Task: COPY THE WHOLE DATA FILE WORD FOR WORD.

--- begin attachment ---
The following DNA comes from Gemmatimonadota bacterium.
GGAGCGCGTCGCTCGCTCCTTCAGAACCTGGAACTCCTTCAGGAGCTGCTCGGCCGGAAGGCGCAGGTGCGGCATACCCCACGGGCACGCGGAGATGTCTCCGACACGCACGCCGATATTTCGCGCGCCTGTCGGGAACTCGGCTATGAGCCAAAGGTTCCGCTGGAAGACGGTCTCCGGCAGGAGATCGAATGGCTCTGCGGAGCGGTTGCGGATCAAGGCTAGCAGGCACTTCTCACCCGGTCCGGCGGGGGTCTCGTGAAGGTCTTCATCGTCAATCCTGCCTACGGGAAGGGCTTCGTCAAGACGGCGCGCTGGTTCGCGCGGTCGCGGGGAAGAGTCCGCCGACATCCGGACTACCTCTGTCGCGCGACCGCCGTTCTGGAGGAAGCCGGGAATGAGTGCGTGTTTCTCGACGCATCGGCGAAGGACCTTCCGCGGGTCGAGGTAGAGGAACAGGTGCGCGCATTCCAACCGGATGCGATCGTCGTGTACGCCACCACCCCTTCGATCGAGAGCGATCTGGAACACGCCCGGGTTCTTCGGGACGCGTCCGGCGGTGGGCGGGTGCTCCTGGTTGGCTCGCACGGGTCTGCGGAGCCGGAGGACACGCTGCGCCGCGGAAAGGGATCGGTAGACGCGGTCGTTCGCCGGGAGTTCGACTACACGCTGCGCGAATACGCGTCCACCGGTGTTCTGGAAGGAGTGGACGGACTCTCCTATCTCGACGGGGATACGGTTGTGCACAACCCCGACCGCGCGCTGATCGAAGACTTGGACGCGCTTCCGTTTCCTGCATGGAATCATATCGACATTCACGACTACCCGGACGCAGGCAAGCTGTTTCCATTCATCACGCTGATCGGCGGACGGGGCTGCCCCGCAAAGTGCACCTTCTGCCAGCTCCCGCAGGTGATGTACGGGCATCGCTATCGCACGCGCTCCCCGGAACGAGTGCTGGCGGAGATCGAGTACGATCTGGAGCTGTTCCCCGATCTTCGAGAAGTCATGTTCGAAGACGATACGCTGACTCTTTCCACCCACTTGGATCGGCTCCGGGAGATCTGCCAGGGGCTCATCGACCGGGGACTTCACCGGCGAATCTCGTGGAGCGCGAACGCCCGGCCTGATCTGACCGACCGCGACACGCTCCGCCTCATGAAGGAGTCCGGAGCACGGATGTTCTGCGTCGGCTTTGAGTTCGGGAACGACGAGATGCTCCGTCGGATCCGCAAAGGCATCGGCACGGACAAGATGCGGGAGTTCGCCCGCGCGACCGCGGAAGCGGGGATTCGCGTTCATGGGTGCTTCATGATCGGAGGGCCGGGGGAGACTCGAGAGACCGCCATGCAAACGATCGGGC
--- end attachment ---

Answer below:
The following DNA comes from Gemmatimonadota bacterium.
GGAGCGCGTCGCTCGCTCCTTCAGAACCTGGAACTCCTTCAGGAGCTGCTCGGCCGGAAGGCGCAGGTGCGGCATACCCCACGGGCACGCGGAGATGTCTCCGACACGCACGCCGATATTTCGCGCGCCTGTCGGGAACTCGGCTATGAGCCAAAGGTTCCGCTGGAAGACGGTCTCCGGCAGGAGATCGAATGGCTCTGCGGAGCGGTTGCGGATCAAGGCTAGCAGGCACTTCTCACCCGGTCCGGCGGGGGTCTCGTGAAGGTCTTCATCGTCAATCCTGCCTACGGGAAGGGCTTCGTCAAGACGGCGCGCTGGTTCGCGCGGTCGCGGGGAAGAGTCCGCCGACATCCGGACTACCTCTGTCGCGCGACCGCCGTTCTGGAGGAAGCCGGGAATGAGTGCGTGTTTCTCGACGCATCGGCGAAGGACCTTCCGCGGGTCGAGGTAGAGGAACAGGTGCGCGCATTCCAACCGGATGCGATCGTCGTGTACGCCACCACCCCTTCGATCGAGAGCGATCTGGAACACGCCCGGGTTCTTCGGGACGCGTCCGGCGGTGGGCGGGTGCTCCTGGTTGGCTCGCACGGGTCTGCGGAGCCGGAGGACACGCTGCGCCGCGGAAAGGGATCGGTAGACGCGGTCGTTCGCCGGGAGTTCGACTACACGCTGCGCGAATACGCGTCCACCGGTGTTCTGGAAGGAGTGGACGGACTCTCCTATCTCGACGGGGATACGGTTGTGCACAACCCCGACCGCGCGCTGATCGAAGACTTGGACGCGCTTCCGTTTCCTGCATGGAATCATATCGACATTCACGACTACCCGGACGCAGGCAAGCTGTTTCCATTCATCACGCTGATCGGCGGACGGGGCTGCCCCGCAAAGTGCACCTTCTGCCAGCTCCCGCAGGTGATGTACGGGCATCGCTATCGCACGCGCTCCCCGGAACGAGTGCTGGCGGAGATCGAGTACGATCTGGAGCTGTTCCCCGATCTTCGAGAAGTCATGTTCGAAGACGATACGCTGACTCTTTCCACCCACTTGGATCGGCTCCGGGAGATCTGCCAGGGGCTCATCGACCGGGGACTTCACCGGCGAATCTCGTGGAGCGCGAACGCCCGGCCTGATCTGACCGACCGCGACACGCTCCGCCTCATGAAGGAGTCCGGAGCACGGATGTTCTGCGTCGGCTTTGAGTTCGGGAACGACGAGATGCTCCGTCGGATCCGCAAAGGCATCGGCACGGACAAGATGCGGGAGTTCGCCCGCGCGACCGCGGAAGCGGGGATTCGCGTTCATGGGTGCTTCATGATCGGAGGGCCGGGGGAGACTCGAGAGACCGCCATGCAAACGATCGGGC